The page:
Nigeria Health Watch held its first #HealthMeetsArt, Celebrating Womanhood Art Gala in 2021, where it used creative art to raise awareness and motivate stakeholders to take action on maternal health and other gender-related issues.
The gala allowed art lovers and interested stakeholders from around the world to interact with the artwork while also considering the need to improve maternal healthcare in Nigeria.
The art gala was organised with support from the National Gallery of Art (NGA) and the Female Artists Association of Nigeria (FEAAN) curated art pieces from selected female artists and showcased same at the event.
Elevating Women’s Voices
Speaking at the event, The Managing Director of Nigeria Health Watch, Vivianne Ihekweazu, said women’s voices were important because ultimately a woman knew her needs and the experiences she had had.
She noted that women’s perspectives and experiences before, during and after childbirth provided critical insights on how to strengthen maternity care and design systems that worked for all women.
According to her, “The experiences a woman has been close to, and anything about maternal care is a journey. It is a nine-month journey the woman goes through. Throughout those nine months, there are many issues the woman may face.
“And at every step of her journey when she accesses healthcare in the home or community, listening to her voice and her needs can be very important because that is the only way to address them.”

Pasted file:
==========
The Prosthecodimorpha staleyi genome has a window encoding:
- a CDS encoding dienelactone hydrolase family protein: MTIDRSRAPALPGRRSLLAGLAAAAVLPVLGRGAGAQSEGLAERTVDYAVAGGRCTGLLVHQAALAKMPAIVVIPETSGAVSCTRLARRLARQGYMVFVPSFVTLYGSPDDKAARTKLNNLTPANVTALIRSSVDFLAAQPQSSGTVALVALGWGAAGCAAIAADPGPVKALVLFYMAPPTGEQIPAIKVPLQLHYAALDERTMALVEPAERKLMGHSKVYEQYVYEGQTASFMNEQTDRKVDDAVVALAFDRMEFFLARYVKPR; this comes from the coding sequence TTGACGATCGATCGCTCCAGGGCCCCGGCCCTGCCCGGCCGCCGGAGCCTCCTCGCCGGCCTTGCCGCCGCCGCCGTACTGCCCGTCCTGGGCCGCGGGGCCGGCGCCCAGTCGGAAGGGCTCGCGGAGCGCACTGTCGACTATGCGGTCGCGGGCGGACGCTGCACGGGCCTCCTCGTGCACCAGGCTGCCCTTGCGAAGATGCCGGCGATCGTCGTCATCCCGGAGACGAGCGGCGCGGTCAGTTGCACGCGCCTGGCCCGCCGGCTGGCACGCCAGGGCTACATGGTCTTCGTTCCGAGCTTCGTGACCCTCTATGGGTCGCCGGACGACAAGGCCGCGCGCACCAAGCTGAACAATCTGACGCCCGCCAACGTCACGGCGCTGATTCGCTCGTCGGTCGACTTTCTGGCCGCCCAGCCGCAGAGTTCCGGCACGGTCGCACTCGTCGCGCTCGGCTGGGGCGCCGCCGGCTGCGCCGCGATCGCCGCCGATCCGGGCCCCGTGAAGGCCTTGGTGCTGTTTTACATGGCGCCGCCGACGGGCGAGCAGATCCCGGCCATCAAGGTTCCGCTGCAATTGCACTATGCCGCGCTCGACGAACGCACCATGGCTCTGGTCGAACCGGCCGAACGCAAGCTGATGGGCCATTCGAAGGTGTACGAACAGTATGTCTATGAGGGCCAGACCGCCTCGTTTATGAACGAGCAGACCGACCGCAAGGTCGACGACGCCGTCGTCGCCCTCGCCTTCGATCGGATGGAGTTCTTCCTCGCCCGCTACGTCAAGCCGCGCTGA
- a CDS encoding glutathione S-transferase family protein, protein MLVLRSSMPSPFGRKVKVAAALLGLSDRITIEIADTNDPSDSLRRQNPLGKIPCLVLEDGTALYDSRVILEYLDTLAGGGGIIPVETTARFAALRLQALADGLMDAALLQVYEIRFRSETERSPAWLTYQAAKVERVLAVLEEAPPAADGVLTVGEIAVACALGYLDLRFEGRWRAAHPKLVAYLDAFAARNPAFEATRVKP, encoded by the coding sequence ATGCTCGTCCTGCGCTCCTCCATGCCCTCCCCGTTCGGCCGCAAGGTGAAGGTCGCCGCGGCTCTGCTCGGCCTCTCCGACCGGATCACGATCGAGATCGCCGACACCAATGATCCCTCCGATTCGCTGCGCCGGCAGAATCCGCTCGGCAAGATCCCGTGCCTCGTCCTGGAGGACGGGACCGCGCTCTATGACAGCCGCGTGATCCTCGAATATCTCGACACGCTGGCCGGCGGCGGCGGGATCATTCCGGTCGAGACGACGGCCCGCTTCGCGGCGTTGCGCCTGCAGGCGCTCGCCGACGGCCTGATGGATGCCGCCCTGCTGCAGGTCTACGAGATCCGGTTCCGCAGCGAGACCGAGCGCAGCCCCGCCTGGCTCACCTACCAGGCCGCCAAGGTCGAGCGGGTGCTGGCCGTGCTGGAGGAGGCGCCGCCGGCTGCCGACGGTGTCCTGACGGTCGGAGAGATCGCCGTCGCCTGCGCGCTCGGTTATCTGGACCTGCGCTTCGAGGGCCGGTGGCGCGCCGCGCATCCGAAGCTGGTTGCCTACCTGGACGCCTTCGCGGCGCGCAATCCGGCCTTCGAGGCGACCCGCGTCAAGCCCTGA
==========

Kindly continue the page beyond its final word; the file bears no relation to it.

Ihekweazu added that art was used to elevate women’s voices for maternal health because it can be used to express different issues,
“Traditionally, when we talk about maternal health or healthcare, we sit in conferences and meetings, but with art, it is a physical expression. So, to a woman, it means many things, and there are many things we can experience from that single piece.
“According to SDGs’ target for 2030, we shouldn’t have more than 70 women dying from childbirth. But currently, according to NDHS, it is 512.”
Government and CSO Role
Also speaking, the First Lady of Kebbi State and Founder of Medicaid Cancer Foundation (MCF), Dr Zainab Shinkafi-Bagudu, said interventions from government, partners and Civil Society Organisations (CSOs) had helped to improve maternal health indices in Kebbi State.
She said that the state leveraged the existence of community development committees to influence decisions and social behaviour, noting that this had made a huge difference in the maternal indices in the state.
According to her, “We have a lot of maternal health issues in Nigeria but through interventions, we are not doing so badly, we are improving some of our indices.
“We are using community development programmes with partners to bring change for women. The maternal health clinics offer an improved opportunity to get cervical cancer screening. The outcomes we are seeing are enormous. Leveraging this can impact our cervical control programme.”
Similarly, the Director of Public Health, Federal Ministry of Health (FMoH), Dr Ngozi Azodoh, said, “Women’s voices are important. I believe that women are powerful; we just need to remind them.
“We must remind mothers that they are so powerful; they can change the world. When we have the opportunity, we must create opportunities for other women to speak up, and take them to their rightful position. At the FMoH, we mentor young women.
“As a mother and wife, your platform is endless. Women are the neck that turns the head. As sisters, we stand in the gap all the time. Let us remind ourselves how powerful we are and can be.”
The Power of Voice
Also speaking, the Resident Representative of the United Nations Population Fund (UNFPA) in Nigeria, Ms Ulla Elisabeth Mueller, said,